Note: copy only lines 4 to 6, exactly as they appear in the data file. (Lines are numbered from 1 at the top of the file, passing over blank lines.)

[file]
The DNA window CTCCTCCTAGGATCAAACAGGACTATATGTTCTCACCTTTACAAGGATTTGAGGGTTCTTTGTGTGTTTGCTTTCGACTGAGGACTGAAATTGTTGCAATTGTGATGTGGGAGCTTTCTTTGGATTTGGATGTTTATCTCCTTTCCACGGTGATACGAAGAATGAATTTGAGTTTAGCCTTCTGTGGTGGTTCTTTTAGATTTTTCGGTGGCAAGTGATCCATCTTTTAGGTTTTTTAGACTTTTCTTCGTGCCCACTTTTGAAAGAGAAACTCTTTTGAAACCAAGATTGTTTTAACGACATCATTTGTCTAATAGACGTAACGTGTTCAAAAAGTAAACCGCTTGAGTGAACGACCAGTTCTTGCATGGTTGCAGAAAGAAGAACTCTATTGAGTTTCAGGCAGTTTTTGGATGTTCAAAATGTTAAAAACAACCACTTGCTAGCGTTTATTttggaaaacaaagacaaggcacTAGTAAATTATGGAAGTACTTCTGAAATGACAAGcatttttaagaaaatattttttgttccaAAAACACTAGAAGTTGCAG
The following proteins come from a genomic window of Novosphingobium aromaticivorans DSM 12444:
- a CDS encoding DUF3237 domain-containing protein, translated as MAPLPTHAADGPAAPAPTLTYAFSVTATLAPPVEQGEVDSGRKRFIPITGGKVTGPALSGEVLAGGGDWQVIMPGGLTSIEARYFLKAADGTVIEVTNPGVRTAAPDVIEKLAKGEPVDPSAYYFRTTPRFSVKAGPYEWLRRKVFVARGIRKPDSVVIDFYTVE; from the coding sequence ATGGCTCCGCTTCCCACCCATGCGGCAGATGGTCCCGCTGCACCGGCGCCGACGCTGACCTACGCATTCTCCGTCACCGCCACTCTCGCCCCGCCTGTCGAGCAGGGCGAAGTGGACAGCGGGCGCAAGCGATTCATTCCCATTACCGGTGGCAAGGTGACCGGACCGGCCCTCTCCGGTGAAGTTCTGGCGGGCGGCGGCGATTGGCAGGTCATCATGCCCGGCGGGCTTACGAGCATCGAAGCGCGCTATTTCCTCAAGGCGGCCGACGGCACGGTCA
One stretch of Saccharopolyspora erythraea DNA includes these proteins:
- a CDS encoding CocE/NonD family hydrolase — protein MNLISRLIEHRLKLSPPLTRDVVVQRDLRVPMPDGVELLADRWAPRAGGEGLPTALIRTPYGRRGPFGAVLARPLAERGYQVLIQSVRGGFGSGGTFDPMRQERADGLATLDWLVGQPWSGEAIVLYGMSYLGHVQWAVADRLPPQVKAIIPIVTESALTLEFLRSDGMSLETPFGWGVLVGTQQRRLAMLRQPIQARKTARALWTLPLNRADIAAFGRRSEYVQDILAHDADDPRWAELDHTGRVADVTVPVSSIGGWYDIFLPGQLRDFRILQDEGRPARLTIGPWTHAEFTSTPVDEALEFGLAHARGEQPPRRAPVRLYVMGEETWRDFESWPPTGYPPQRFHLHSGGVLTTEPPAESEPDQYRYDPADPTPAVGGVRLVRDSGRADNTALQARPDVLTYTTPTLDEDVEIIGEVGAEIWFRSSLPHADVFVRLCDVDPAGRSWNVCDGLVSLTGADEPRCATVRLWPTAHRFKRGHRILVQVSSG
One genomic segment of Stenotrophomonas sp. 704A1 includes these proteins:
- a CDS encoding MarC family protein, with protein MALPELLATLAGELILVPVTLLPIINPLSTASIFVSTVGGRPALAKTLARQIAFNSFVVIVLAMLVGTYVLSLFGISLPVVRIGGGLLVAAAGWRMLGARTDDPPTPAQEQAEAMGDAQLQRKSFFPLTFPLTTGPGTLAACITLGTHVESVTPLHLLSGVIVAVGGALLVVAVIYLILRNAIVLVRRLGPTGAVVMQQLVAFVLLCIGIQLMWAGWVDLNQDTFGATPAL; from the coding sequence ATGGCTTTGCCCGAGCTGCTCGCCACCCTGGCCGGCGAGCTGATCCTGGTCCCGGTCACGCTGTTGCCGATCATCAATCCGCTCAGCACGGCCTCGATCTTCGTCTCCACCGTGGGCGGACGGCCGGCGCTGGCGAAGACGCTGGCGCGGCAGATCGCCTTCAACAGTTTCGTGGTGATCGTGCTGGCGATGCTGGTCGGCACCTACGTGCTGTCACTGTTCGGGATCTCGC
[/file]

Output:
One stretch of Saccharopolyspora erythraea DNA includes these proteins:
- a CDS encoding CocE/NonD family hydrolase — protein MNLISRLIEHRLKLSPPLTRDVVVQRDLRVPMPDGVELLADRWAPRAGGEGLPTALIRTPYGRRGPFGAVLARPLAERGYQVLIQSVRGGFGSGGTFDPMRQERADGLATLDWLVGQPWSGEAIVLYGMSYLGHVQWAVADRLPPQVKAIIPIVTESALTLEFLRSDGMSLETPFGWGVLVGTQQRRLAMLRQPIQARKTARALWTLPLNRADIAAFGRRSEYVQDILAHDADDPRWAELDHTGRVADVTVPVSSIGGWYDIFLPGQLRDFRILQDEGRPARLTIGPWTHAEFTSTPVDEALEFGLAHARGEQPPRRAPVRLYVMGEETWRDFESWPPTGYPPQRFHLHSGGVLTTEPPAESEPDQYRYDPADPTPAVGGVRLVRDSGRADNTALQARPDVLTYTTPTLDEDVEIIGEVGAEIWFRSSLPHADVFVRLCDVDPAGRSWNVCDGLVSLTGADEPRCATVRLWPTAHRFKRGHRILVQVSSG
One genomic segment of Stenotrophomonas sp. 704A1 includes these proteins: